Luchins also argued that Romney would be thrall to the isolationist “Ron Paul”-wing of the Republican Party, if elected. Proof? In 2008, Barack Obama won Ohio despite winning fewer votes than the 2004 Democratic nominee John Kerry, who lost Ohio. Reason: the Republican candidate John McCain received 350,000 less votes than President George W. Bush in 2004. Conclusion: All those Republicans who sat at home are isolationists, whom Romney must win over to become president.
This is, to put it gently, pretty weak stuff. President George W. Bush was no more attractive to “isolationists” in 2004 than John McCain four years later – not after the invasion of Iraq and his bold outline of a doctrine of legitimate pre-emption at West Point. So much for the alleged 360,000 Ron Paul voters in Ohio (far more than Paul won in the Republican primary). The placement of such weak “guilt by association” arguments at the forefront suggested to me that my friend still has not fully convinced himself. After all, if we want to play the guilt by association game, far-left Israel bashers Jeremiah Wright, Bill Ayers, Rashid Khalidi, and Franklin Marshall Davis were all personal intimates the Barack Obama over the years.
Dr. Luchins offered only one positive argument for the Obama presidency to date: Preventing the Security Council from ever voting on Palestinian statehood, without the U.S. even having to cast a veto, constituted a diplomatic triumph. Perhaps so. But the only reason the Palestinians tried that stunt in the first place was that the President had already brought Palestinian-Israeli negotiations to a standstill. By insisting on an absolute cessation of all settlement expansion, including in West Jerusalem, Obama emboldened the Palestinians to demand Israeli agreement to that cessation as a pre-condition of negotiations.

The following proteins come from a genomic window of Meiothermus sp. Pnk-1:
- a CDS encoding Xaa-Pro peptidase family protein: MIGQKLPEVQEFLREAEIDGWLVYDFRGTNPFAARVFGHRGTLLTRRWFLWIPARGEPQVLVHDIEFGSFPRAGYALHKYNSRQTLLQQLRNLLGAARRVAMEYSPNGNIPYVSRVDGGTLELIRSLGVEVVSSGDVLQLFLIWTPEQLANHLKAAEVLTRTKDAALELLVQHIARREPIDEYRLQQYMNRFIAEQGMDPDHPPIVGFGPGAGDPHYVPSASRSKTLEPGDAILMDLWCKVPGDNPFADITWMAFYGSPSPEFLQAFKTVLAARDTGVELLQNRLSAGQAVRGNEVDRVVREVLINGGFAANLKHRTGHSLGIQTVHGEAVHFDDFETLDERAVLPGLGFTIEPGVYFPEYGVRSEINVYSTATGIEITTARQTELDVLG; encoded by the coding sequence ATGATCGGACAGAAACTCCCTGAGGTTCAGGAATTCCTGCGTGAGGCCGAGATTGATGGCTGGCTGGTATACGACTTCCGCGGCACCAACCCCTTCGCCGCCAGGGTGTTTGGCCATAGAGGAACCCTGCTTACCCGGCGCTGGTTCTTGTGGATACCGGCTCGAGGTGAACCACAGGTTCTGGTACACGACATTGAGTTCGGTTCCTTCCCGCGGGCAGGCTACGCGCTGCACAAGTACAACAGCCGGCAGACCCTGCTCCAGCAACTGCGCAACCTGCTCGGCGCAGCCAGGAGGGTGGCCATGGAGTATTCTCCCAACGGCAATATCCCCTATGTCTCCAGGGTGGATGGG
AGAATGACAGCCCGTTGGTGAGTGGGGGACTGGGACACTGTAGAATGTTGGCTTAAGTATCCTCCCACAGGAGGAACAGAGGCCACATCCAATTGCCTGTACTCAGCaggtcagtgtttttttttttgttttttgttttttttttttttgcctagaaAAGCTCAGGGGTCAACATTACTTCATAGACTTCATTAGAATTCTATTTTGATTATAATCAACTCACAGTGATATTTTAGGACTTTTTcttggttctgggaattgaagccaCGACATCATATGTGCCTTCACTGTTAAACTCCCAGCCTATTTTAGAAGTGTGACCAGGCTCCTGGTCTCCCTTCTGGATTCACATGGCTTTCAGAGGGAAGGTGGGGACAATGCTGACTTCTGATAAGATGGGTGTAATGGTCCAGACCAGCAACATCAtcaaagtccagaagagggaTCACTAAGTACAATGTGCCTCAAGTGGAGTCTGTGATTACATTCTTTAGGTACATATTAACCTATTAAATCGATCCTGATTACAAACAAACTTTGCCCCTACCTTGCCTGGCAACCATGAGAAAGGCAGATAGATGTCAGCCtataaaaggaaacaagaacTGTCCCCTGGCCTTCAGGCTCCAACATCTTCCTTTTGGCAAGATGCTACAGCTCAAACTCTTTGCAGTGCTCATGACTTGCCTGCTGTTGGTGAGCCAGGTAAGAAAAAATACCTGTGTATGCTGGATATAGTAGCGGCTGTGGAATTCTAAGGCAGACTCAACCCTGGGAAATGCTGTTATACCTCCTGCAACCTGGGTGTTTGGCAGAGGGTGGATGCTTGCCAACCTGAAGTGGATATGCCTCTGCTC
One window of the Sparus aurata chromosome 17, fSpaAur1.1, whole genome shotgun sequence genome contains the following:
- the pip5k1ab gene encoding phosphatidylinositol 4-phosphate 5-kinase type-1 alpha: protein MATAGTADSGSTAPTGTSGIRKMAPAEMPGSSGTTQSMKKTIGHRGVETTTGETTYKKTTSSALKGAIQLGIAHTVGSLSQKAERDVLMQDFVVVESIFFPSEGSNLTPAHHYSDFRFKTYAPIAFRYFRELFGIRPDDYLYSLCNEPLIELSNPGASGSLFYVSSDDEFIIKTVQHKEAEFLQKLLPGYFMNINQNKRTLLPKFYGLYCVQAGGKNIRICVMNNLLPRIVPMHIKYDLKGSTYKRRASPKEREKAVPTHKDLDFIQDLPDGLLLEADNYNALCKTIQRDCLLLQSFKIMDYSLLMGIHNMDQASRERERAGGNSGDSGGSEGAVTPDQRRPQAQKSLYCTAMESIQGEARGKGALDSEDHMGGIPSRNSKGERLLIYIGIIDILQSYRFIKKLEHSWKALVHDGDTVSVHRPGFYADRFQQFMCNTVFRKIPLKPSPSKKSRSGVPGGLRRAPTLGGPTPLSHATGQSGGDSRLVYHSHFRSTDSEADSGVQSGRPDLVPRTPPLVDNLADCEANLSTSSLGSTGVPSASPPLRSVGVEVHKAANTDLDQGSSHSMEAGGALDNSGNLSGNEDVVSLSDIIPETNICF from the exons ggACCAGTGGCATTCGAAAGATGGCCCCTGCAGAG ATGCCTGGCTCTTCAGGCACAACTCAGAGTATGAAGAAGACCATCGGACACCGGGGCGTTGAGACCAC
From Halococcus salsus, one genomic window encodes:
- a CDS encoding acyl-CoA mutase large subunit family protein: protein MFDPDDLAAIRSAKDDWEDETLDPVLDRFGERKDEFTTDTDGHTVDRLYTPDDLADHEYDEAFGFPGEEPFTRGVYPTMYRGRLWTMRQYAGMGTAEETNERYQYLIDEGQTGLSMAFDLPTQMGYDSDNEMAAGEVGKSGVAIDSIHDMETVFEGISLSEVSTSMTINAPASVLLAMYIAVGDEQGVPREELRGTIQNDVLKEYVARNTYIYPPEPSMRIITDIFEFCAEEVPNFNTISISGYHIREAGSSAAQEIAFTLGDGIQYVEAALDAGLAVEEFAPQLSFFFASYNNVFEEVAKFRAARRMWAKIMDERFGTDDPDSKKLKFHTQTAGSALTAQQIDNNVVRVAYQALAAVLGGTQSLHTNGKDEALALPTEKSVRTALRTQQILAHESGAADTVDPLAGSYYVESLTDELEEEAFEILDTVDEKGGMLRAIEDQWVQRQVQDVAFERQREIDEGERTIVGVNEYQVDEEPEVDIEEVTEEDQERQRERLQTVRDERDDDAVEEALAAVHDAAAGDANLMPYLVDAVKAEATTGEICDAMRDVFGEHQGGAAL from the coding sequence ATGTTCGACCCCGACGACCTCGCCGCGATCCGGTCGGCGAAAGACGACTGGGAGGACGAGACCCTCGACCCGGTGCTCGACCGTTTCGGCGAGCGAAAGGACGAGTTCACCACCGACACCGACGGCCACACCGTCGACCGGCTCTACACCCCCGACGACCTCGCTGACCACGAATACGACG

Dr. Luchins did not say much about the American economy, except to predict disaster if the “fiscal cliff” of dramatic cuts in defense and discretionary spending goes into effect on Jan. 1. He is probably right that Republican spending cuts would reduce monies to a number of programs that disproportionately benefit the Orthodox world. But that is like blaming the Republicans for the laws of gravity or arithmetic. The economy left for future generations of Americans will be strangled by debt unless spending and entitlements are dramatically cut. And Orthodox Jews will have to recognize like every other group – farmers, teachers unions, corporations benefitting from specially tailored income tax treatment – that it cannot just be the “other guy” who gets cut, if government spending is to be brought under control.
Most telling in my mind – especially in a presentation to a Jewish audience in Israel – was Dr. Luchins omission of almost any mention of Iran, other than to point to the recent sanctions, largely forced upon the administration by Congress. He might have plausibly argued that as president Mitt Romney would also never order an attack on Iran. But that still ignores the three years wasted in futile hopes that diplomacy might still win over the contempt-spewing mullahs, including, the refusal to provide any encouragement to Iran’s internal Green Revolution, and the President’s utter failure to convince Supreme Leader Khameini that he is serious about preventing a nuclear Iran. Luchins did not ask which man – Obama or Romney – would be more likely to support Israel, in the event of an Israeli strike on Iran, and which more likely to punish Israel.
In sum, I’m delighted I went to the debate. At least now I can say that I’ve been exposed to the best arguments for a second Obama term, and remain unpersuaded.
This article first appeared in Mishpacha.